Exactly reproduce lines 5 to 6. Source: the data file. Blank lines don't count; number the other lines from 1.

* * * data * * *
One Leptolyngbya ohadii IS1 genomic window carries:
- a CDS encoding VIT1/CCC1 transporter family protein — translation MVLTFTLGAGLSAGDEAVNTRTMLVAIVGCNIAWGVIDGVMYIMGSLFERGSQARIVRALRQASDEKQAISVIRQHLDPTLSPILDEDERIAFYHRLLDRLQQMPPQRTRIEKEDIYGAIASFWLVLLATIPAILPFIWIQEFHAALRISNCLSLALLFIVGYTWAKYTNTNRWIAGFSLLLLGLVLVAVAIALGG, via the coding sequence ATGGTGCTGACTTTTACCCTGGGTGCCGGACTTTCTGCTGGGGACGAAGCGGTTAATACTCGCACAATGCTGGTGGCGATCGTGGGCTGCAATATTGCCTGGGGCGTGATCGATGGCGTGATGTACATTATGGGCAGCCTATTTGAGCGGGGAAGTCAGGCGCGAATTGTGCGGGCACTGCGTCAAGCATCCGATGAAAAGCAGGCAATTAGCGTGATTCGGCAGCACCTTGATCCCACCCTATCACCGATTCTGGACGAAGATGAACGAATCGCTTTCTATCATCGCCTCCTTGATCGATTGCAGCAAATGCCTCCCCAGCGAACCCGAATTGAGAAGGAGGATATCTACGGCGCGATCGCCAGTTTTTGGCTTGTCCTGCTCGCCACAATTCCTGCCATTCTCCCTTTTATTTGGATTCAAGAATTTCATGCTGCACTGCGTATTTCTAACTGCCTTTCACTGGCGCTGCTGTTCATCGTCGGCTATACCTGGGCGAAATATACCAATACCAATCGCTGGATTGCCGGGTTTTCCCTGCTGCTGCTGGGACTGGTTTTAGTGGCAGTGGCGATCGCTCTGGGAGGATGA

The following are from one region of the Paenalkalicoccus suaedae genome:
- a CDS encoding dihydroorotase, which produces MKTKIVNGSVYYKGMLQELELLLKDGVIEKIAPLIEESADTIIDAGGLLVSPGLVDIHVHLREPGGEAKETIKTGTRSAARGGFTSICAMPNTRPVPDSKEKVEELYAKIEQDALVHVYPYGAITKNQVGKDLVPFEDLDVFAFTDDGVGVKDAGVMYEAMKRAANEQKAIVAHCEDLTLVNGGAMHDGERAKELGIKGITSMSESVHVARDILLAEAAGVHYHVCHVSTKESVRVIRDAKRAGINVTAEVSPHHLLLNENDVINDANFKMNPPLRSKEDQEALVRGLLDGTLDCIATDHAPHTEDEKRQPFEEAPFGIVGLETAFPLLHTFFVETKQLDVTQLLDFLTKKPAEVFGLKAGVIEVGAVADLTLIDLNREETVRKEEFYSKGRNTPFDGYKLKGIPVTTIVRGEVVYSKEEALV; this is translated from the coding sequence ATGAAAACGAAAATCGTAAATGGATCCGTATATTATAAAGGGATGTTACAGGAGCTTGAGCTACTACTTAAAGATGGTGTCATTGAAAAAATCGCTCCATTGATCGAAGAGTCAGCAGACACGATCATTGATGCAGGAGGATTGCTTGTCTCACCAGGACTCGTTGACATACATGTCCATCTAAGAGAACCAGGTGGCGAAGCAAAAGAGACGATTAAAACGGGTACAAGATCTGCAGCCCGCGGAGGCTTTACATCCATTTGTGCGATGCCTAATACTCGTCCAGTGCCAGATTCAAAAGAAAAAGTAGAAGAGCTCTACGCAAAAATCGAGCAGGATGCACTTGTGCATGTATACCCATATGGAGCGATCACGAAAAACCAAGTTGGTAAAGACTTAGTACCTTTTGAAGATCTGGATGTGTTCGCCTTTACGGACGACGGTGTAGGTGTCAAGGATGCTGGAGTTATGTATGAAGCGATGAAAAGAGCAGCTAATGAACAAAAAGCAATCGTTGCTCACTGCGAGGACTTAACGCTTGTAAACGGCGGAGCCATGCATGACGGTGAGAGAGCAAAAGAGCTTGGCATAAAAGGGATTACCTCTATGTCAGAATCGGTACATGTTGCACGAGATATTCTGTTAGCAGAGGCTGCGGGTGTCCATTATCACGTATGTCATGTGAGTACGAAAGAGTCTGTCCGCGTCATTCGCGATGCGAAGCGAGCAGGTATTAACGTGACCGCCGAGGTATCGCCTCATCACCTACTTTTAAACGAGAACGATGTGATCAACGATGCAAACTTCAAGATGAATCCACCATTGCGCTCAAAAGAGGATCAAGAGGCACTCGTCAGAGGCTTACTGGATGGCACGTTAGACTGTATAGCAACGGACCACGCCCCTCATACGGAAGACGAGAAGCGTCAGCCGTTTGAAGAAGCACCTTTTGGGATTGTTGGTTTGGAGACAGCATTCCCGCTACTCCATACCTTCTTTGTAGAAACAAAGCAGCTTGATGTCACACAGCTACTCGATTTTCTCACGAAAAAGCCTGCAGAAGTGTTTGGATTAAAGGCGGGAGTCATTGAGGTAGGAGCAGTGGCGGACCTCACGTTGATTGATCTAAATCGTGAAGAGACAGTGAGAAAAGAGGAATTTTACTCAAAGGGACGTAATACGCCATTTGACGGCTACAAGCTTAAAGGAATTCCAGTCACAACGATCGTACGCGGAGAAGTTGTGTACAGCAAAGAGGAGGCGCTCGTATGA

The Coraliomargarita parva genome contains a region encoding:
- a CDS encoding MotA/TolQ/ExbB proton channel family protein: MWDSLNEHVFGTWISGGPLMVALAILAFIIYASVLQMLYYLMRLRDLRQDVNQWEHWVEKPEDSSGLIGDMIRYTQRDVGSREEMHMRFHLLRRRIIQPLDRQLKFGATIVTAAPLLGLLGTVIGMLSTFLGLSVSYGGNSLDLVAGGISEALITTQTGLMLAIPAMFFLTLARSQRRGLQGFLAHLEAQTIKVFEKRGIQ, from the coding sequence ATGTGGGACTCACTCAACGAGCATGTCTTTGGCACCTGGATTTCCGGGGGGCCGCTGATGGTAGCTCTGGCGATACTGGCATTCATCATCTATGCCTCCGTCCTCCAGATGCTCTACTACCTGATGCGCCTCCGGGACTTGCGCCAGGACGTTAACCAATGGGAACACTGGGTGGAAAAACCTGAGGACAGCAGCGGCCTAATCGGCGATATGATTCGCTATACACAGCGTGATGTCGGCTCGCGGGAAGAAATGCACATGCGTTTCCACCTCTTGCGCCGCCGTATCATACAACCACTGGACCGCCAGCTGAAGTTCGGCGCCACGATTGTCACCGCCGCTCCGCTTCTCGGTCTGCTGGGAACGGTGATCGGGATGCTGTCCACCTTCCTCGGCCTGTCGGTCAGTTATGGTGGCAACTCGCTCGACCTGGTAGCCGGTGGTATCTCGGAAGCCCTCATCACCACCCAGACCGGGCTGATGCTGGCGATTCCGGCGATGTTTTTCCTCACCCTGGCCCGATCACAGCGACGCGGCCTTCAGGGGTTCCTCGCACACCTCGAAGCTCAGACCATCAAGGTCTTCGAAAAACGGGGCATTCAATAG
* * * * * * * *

The Coraliomargarita parva genome contains a region encoding:
- a CDS encoding MotA/TolQ/ExbB proton channel family protein: MWDSLNEHVFGTWISGGPLMVALAILAFIIYASVLQMLYYLMRLRDLRQDVNQWEHWVEKPEDSSGLIGDMIRYTQRDVGSREEMHMRFHLLRRRIIQPLDRQLKFGATIVTAAPLLGLLGTVIGMLSTFLGLSVSYGGNSLDLVAGGISEALITTQTGLMLAIPAMFFLTLARSQRRGLQGFLAHLEAQTIKVFEKRGIQ, from the coding sequence ATGTGGGACTCACTCAACGAGCATGTCTTTGGCACCTGGATTTCCGGGGGGCCGCTGATGGTAGCTCTGGCGATACTGGCATTCATCATCTATGCCTCCGTCCTCCAGATGCTCTACTACCTGATGCGCCTCCGGGACTTGCGCCAGGACGTTAACCAATGGGAACACTGGGTGGAAAAACCTGAGGACAGCAGCGGCCTAATCGGCGATATGATTCGCTATACACAGCGTGATGTCGGCTCGCGGGAAGAAATGCACATGCGTTTCCACCTCTTGCGCCGCCGTATCATACAACCACTGGACCGCCAGCTGAAGTTCGGCGCCACGATTGTCACCGCCGCTCCGCTTCTCGGTCTGCTGGGAACGGTGATCGGGATGCTGTCCACCTTCCTCGGCCTGTCGGTCAGTTATGGTGGCAACTCGCTCGACCTGGTAGCCGGTGGTATCTCGGAAGCCCTCATCACCACCCAGACCGGGCTGATGCTGGCGATTCCGGCGATGTTTTTCCTCACCCTGGCCCGATCACAGCGACGCGGCCTTCAGGGGTTCCTCGCACACCTCGAAGCTCAGACCATCAAGGTCTTCGAAAAACGGGGCATTCAATAG